Sheldon Adelson has never been shy about throwing money around to expand or protect his business.
This has proven true most recently in Asia, where Las Vegas Sands has shown a willingness to spend billions if it will gain them access to lucrative markets like Japan.
Now, the Sands is looking to South Korea for its next major investment: but only if the government will make some concessions in order to sweeten the pot.
Investment Contingent on Local Participation
Las Vegas Sands has said that they would like to build a $4.5 billion casino complex in Busan, the second-largest city in South Korea, but only if the government is willing to allow locals to gamble in the casino.
That could potentially be a major sticking point, however, as only one of the 17 casinos currently active in South Korea allows locals to play. All of the other casinos in the nation are “foreigners only,” something that Adelson has previously said he’d have no interest in.
This isn’t the first time that the Sands has suggested that Korea could be a major target for them. Last September, Sands managing director of global development George Tanasijevich said that the company would be interested in building an “iconic” resort near Jamsil Stadium, one of the sites of the 1988 Olympic Games.
At the time, Tanasijevich said that allowing locals in would be a requirement for a Sands investment, though the company was open to rules similar to those in Singapore, where locals must pay fees and demonstrate that they can meet financial benchmarks in order to play.
This time around, such a project may have more local support. Tanasijevich reportedly met with Busan mayor Suh Byong-soo on Friday, and it appears that Suh is on board with the plan: he reportedly said that integrated resorts are necessary to Busan in order to draw tourists to the region, and that the central government should revise existing gaming laws to make such a project possible.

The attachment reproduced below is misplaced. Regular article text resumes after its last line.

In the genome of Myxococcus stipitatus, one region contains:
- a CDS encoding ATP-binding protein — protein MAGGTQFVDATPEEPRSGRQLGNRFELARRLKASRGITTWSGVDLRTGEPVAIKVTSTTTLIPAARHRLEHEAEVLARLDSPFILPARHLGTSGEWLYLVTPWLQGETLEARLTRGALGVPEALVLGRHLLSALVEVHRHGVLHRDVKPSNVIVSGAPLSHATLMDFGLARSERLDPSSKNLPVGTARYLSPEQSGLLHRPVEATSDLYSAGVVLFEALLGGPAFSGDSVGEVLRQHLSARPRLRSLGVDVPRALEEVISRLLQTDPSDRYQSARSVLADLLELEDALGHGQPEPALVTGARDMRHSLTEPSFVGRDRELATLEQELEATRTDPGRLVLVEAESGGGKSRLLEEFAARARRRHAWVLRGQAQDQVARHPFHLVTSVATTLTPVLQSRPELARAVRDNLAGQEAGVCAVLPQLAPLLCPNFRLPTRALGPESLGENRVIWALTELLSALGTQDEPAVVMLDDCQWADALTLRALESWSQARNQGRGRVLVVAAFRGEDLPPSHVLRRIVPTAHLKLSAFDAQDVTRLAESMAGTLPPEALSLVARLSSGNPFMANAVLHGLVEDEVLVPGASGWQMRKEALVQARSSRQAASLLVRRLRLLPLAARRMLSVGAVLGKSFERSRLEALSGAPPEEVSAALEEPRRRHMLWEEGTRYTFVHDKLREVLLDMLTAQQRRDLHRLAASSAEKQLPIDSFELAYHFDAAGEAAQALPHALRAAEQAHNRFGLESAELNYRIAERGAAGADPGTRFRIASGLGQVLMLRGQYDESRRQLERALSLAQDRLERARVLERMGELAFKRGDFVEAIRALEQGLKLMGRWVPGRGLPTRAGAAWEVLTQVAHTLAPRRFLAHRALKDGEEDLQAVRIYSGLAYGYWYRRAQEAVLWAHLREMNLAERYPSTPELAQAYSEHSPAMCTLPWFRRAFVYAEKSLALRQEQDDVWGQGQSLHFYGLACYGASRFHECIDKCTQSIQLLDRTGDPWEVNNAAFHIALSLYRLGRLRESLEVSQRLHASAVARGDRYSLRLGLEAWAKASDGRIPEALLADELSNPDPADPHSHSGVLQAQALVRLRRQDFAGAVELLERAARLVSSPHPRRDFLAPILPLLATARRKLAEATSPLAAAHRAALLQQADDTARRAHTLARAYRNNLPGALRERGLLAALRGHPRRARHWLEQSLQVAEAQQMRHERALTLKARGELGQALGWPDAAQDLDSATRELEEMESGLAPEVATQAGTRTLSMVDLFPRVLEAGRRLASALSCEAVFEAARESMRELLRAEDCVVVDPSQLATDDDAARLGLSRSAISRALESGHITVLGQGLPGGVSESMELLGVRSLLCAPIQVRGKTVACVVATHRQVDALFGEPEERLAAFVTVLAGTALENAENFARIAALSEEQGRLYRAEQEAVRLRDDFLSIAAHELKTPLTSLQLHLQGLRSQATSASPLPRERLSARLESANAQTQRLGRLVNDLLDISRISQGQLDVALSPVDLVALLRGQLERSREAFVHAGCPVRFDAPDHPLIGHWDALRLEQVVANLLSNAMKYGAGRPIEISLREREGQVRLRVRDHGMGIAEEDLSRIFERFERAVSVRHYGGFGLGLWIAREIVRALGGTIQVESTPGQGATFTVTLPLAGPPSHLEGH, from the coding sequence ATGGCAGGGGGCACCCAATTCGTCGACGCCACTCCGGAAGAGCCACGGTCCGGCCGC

National Government Unlikely to Change Laws
However, that doesn’t mean that the national government will be just as happy to see the Sands establish an inclusive gaming resort inside their borders. Casinos in South Korea have traditionally been built as a way to increase revenue from foreign tourists, so the government may not be persuaded even if the nation would make significant revenue by letting South Koreans gamble at the resort.
In addition, allowing Sands to have such a casino might anger other operators, who in turn may ask for the same rights themselves.
For now, however, it seems that Sands is hoping to win over officials by touting the economic benefits of such a resort. Tanasijevich said that the resort could generate as much as $355 million in new tax revenues for the Korean government, and that over 50,000 jobs could be created.
However, he reiterated that the company would only invest in such a project if the laws prohibiting Koreans from casino gambling were lifted or substantially amended.
Many casino firms have expressed interest in investing in South Korea recently, including Chow Tai Fook in Hong Kong, which plans to build a $2.6 billion foreigner-only casinos west of Seoul by 2022.